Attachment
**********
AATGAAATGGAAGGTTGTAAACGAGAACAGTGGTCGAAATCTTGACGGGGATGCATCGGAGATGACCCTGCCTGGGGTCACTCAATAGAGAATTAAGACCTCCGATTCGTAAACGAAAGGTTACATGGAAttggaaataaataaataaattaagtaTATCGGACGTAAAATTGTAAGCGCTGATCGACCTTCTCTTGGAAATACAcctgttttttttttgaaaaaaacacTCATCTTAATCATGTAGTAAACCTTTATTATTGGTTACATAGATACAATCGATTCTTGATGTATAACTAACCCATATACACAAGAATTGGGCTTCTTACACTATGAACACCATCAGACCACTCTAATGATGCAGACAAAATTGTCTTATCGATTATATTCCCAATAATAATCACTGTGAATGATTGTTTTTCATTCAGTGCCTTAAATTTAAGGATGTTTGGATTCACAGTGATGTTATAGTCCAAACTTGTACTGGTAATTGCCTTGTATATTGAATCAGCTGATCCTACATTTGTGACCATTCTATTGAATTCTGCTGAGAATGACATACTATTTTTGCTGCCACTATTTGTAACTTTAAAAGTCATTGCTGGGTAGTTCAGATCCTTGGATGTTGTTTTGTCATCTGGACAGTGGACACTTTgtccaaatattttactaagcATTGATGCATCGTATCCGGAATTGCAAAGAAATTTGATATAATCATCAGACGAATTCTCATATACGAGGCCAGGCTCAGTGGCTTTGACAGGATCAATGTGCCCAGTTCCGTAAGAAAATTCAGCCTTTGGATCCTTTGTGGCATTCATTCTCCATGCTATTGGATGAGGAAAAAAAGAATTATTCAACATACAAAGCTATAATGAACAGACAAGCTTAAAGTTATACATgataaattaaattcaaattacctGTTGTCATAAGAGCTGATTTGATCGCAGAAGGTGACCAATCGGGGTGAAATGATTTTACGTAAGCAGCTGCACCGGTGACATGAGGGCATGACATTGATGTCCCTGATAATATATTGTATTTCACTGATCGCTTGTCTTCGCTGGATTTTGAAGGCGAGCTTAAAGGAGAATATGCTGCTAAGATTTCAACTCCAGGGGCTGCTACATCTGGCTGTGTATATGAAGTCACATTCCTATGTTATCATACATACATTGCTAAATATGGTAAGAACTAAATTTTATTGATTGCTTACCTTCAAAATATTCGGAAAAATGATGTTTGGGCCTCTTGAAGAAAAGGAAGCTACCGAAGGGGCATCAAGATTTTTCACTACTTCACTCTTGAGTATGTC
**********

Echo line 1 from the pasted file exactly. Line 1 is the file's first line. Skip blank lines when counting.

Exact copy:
AATGAAATGGAAGGTTGTAAACGAGAACAGTGGTCGAAATCTTGACGGGGATGCATCGGAGATGACCCTGCCTGGGGTCACTCAATAGAGAATTAAGACCTCCGATTCGTAAACGAAAGGTTACATGGAAttggaaataaataaataaattaagtaTATCGGACGTAAAATTGTAAGCGCTGATCGACCTTCTCTTGGAAATACAcctgttttttttttgaaaaaaacacTCATCTTAATCATGTAGTAAACCTTTATTATTGGTTACATAGATACAATCGATTCTTGATGTATAACTAACCCATATACACAAGAATTGGGCTTCTTACACTATGAACACCATCAGACCACTCTAATGATGCAGACAAAATTGTCTTATCGATTATATTCCCAATAATAATCACTGTGAATGATTGTTTTTCATTCAGTGCCTTAAATTTAAGGATGTTTGGATTCACAGTGATGTTATAGTCCAAACTTGTACTGGTAATTGCCTTGTATATTGAATCAGCTGATCCTACATTTGTGACCATTCTATTGAATTCTGCTGAGAATGACATACTATTTTTGCTGCCACTATTTGTAACTTTAAAAGTCATTGCTGGGTAGTTCAGATCCTTGGATGTTGTTTTGTCATCTGGACAGTGGACACTTTgtccaaatattttactaagcATTGATGCATCGTATCCGGAATTGCAAAGAAATTTGATATAATCATCAGACGAATTCTCATATACGAGGCCAGGCTCAGTGGCTTTGACAGGATCAATGTGCCCAGTTCCGTAAGAAAATTCAGCCTTTGGATCCTTTGTGGCATTCATTCTCCATGCTATTGGATGAGGAAAAAAAGAATTATTCAACATACAAAGCTATAATGAACAGACAAGCTTAAAGTTATACATgataaattaaattcaaattacctGTTGTCATAAGAGCTGATTTGATCGCAGAAGGTGACCAATCGGGGTGAAATGATTTTACGTAAGCAGCTGCACCGGTGACATGAGGGCATGACATTGATGTCCCTGATAATATATTGTATTTCACTGATCGCTTGTCTTCGCTGGATTTTGAAGGCGAGCTTAAAGGAGAATATGCTGCTAAGATTTCAACTCCAGGGGCTGCTACATCTGGCTGTGTATATGAAGTCACATTCCTATGTTATCATACATACATTGCTAAATATGGTAAGAACTAAATTTTATTGATTGCTTACCTTCAAAATATTCGGAAAAATGATGTTTGGGCCTCTTGAAGAAAAGGAAGCTACCGAAGGGGCATCAAGATTTTTCACTACTTCACTCTTGAGTATGTC